My journey to property: Natalia Ford, Senior Sustainability Consultant
We’re celebrating #BalanceforBetter this International Women’s Day to help inspire a more diverse range of people to consider how they can help shape the future built environment.
To begin, we spoke with five ladies from across TFT who each represent different roles and experiences. They reflect some of the exciting roles within the industry as well as the different backgrounds which can set somebody up for a career in the world of property and development.
Here we speak to Natalia Ford, Senior Sustainability Consultant, to learn a bit about her journey to TFT and why she encourages more women to continue pushing boundaries.
How did you get into the industry and your role?
Whilst living in Spain for a few years, I worked in various property-related industries including real estate, architecture, construction and development and it left an impression on me – mainly a negative one – as much of what I saw was development done terribly!
I then came back to the UK to do a masters in Environmental Management and whilst half way through the course I realised that the industry I knew the most about had some big, hairy problems, so I decided to specialise in built environment issues.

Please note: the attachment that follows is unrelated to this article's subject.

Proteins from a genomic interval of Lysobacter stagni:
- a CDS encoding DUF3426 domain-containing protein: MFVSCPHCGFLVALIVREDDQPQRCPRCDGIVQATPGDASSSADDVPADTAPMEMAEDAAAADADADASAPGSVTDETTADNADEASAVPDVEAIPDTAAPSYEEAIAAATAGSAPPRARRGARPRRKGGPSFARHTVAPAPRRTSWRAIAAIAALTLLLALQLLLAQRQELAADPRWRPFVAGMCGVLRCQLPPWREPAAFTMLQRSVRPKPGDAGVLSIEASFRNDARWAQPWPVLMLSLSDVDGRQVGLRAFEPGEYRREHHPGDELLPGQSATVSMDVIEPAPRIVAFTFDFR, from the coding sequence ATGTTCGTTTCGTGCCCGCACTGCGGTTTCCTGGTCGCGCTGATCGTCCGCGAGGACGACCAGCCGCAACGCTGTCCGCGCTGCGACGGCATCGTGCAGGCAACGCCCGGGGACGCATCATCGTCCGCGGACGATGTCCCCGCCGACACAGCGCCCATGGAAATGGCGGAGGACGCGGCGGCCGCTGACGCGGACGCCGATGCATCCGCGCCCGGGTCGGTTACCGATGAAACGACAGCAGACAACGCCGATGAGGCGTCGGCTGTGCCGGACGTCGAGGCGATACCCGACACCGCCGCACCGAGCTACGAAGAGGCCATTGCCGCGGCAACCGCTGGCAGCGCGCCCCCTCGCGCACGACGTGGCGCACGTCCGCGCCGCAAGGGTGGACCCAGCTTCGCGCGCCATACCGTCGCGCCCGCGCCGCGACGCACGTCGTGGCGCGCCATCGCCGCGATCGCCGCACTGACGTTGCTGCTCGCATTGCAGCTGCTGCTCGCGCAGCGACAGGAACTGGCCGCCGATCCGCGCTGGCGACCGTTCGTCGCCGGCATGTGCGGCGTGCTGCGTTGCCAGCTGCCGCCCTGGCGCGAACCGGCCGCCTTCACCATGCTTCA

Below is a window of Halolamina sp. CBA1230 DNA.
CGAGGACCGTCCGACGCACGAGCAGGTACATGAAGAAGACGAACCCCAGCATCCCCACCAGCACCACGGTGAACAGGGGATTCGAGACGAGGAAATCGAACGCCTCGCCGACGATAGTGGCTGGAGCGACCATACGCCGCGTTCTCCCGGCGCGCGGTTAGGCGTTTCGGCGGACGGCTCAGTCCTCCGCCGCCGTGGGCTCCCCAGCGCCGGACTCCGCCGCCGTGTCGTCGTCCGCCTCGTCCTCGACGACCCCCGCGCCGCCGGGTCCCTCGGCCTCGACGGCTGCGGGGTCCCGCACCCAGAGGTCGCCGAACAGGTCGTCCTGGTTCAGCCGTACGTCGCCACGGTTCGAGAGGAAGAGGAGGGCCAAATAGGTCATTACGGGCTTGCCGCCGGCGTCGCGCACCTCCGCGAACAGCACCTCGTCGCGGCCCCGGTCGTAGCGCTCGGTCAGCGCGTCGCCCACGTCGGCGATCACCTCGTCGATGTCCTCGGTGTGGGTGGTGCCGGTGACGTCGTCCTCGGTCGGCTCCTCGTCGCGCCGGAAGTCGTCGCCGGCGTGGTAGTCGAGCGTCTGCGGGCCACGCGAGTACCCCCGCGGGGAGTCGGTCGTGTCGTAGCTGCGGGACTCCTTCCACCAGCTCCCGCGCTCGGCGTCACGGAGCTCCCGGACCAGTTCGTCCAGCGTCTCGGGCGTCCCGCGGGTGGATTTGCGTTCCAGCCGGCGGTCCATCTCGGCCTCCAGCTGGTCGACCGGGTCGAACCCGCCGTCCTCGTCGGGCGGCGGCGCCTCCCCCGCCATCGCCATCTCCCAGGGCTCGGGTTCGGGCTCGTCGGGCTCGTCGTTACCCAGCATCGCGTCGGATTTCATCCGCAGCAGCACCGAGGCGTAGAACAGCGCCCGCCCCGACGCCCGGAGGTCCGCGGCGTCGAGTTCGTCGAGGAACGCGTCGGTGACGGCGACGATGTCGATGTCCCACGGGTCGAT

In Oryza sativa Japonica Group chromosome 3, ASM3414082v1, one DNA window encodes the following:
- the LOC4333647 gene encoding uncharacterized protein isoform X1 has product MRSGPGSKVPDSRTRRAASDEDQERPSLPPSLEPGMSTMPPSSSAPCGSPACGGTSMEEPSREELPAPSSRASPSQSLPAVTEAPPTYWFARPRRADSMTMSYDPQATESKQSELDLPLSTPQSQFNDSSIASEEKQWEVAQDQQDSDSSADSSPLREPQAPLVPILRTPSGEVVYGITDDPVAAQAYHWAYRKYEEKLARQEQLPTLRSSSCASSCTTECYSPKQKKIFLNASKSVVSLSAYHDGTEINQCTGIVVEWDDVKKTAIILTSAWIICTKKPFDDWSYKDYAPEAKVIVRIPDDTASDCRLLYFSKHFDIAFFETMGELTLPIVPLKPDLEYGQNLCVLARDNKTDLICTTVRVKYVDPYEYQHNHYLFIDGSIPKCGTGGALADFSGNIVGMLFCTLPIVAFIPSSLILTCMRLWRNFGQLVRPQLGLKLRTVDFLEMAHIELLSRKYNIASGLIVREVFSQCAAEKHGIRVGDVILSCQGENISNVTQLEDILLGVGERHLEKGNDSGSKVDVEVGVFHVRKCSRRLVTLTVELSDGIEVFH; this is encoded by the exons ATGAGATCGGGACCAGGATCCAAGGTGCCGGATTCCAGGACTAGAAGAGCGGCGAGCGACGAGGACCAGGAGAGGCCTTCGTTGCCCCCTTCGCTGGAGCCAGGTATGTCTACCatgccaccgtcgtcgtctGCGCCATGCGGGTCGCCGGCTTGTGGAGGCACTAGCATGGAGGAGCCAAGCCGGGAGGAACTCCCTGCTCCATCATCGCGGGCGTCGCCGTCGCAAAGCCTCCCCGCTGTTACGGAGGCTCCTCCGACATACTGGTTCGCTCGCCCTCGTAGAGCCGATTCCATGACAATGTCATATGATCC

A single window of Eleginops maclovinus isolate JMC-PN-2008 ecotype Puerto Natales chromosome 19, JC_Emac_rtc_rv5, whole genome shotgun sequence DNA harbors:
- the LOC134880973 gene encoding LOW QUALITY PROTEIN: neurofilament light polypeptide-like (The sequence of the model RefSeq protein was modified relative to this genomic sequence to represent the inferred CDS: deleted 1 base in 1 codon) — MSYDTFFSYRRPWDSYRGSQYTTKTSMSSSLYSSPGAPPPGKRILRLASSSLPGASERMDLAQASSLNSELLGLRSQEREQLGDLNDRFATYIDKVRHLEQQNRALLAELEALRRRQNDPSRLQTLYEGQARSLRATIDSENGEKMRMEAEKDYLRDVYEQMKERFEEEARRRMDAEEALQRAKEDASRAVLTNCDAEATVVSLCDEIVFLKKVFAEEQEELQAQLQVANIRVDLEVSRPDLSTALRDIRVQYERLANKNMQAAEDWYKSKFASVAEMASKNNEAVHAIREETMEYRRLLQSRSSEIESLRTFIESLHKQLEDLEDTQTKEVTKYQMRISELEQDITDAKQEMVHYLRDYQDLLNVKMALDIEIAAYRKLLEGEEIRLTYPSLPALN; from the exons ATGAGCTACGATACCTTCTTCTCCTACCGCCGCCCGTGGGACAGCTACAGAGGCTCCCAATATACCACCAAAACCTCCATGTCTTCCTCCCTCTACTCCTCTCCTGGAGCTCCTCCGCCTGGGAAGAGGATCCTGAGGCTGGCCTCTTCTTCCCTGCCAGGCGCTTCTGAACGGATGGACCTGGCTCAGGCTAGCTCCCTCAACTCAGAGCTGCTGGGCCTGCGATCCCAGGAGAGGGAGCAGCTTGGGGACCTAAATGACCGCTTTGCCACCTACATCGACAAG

I applied to the UK Green Building Council (UKGBC) for an internship which eventually turned into a full-time role and I spent six years learning about how the industry works and how it is currently facing up to environmental, social and economic challenges.
Have you come across any (other) particular challenges within it?
Other than the stark, intractable challenges of our future climate, soil health, biodiversity, bioabundance, energy security, urban poverty, social equity, physical and mental health and how the buildings we create contribute to that…?
Yes, there are undoubtedly challenges both in the work itself and in being a woman in a male-dominant sector. But probably the main challenge is convincing people that things do not have to be done in the way things have always been done and that it’s worth exploring where the business opportunities and value can be found in a “business-as-unusual” scenario.
Do you have any advice to give people who don’t know too much about it or who are considering going into the industry?
For the sustainability industry, I would say eternal optimism and patience is quite helpful!
More broadly though, genuine curiosity and enthusiasm goes a very long way even if you don’t consider yourself to have a lot of knowledge. Often employers will recruit people they feel have potential, so don’t worry about not knowing everything yet!